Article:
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Building a Case for Building Maintenance

5 Reasons to Create a Building Maintenance Plan Today

Think for a moment about owning a building the way you think about owning a car. To get the most mileage out of your vehicle, you must rotate and replace your tires, check and change your oil, and take it in for regular tune-ups. Owning a commercial office building works much the same way. To keep your building a safe, attractive and comfortable place to work, maintenance is key.

So how often should a building owner think about building maintenance? All the time. The fact is, resale values are typically higher for buildings that have been well maintained. And building owners who want to attract and keep long-term tenants invest in building maintenance. Need more reasons to take building maintenance seriously? Here are five:

  1. You can fix minor problems before they become major ones.

This applies to everything from keeping on top of pest control to regularly cleaning roof drains. Neglected drains can clog and lead to costly damage to landscaping, roofs, and interior ceilings and walls. And although insects and rodents may be small, they can affect your bottom line in a big way. The longer you wait to fix small problems, the higher the cost of repairs.

  1. You can extend the life of your property.

Building owners and managers who don’t pay careful attention to ongoing property maintenance risk the premature failing of materials and equipment—from drywall and ceiling tiles to parking lot asphalt and HVAC units. That means inconveniencing tenants by posting “out of order” signs, compromising tenant comfort and productivity, and spending money on avoidable, costly, and disruptive repairs.

  1. You can avoid flushing money down the toilet.

You know that perpetually leaky faucet in the office restroom? It’s costing you money. According to data compiled by the United States Environmental Protection Agency, a leaky faucet that drips at the rate of one drip per second wastes more than 3,000 gallons of water per year—water you’re paying for. Common, easily correctable leak culprits include worn toilet flappers, dripping faucets, and leaking valves.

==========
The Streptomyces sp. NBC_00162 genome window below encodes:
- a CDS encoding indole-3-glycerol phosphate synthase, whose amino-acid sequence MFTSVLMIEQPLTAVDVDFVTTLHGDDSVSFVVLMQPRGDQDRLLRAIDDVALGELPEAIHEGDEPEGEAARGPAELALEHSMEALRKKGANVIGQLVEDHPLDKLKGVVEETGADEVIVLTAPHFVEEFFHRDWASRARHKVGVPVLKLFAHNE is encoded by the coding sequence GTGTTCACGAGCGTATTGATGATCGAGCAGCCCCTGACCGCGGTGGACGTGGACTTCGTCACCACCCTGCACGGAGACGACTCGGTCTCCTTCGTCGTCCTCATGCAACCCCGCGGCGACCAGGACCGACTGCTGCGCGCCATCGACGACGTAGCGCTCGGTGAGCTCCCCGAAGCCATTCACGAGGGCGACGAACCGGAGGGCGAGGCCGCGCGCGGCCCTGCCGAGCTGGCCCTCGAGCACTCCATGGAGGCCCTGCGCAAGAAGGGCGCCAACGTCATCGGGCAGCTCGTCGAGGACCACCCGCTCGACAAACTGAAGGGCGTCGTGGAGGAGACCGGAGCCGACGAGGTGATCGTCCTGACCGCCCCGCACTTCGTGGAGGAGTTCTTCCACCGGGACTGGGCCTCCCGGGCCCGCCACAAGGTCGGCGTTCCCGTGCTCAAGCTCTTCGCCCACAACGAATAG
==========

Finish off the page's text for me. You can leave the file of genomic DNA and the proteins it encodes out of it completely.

1. You will put safety first.

As a building owner, keeping your tenants and employees protected and happy is your first priority. That means ensuring that your electrical circuits are safe and unexposed, staying on top of fire alarm and fire extinguisher performance, and making sure your elevators, doors, windows, and ventilation systems are operating efficiently and effectively. It also means providing and maintaining sufficient indoor and outdoor lighting and taking care of building grounds, especially following severe weather.

  1. You’ll start viewing maintenance as a way of life.

To keep on top of building maintenance, prepare a maintenance schedule (for both the exterior and interior of your building), along with a record of building problems and fixes—from repainted walls to repaired electrical circuits. Knowing what’s ahead of—and behind—you will help keep maintenance top of mind and keep your bottom line in tip-top shape.

Don’t have the time to think about building maintenance all the time? Hire a professional building management company. When you do, you’ll have constant access to an in-house point of contact and a company backed by qualified professionals—from electricians and plumbers to painters and landscapers. It’s their job to ensure regular inspection and maintenance of your property to your workplace is always up and running.

Good operational planning and a regular investment in building maintenance are far less expensive and inconvenient than dealing with the consequences of neglect.

Andy Anderson is a partner at The Anderson Group in Albany, NY. To learn about The Anderson Group’s property management services, which include housekeeping, landscaping and grounds maintenance, HVAC services, electrical and plumbing services, and life safety, call Susan Touhey at 518-458-7726 or email


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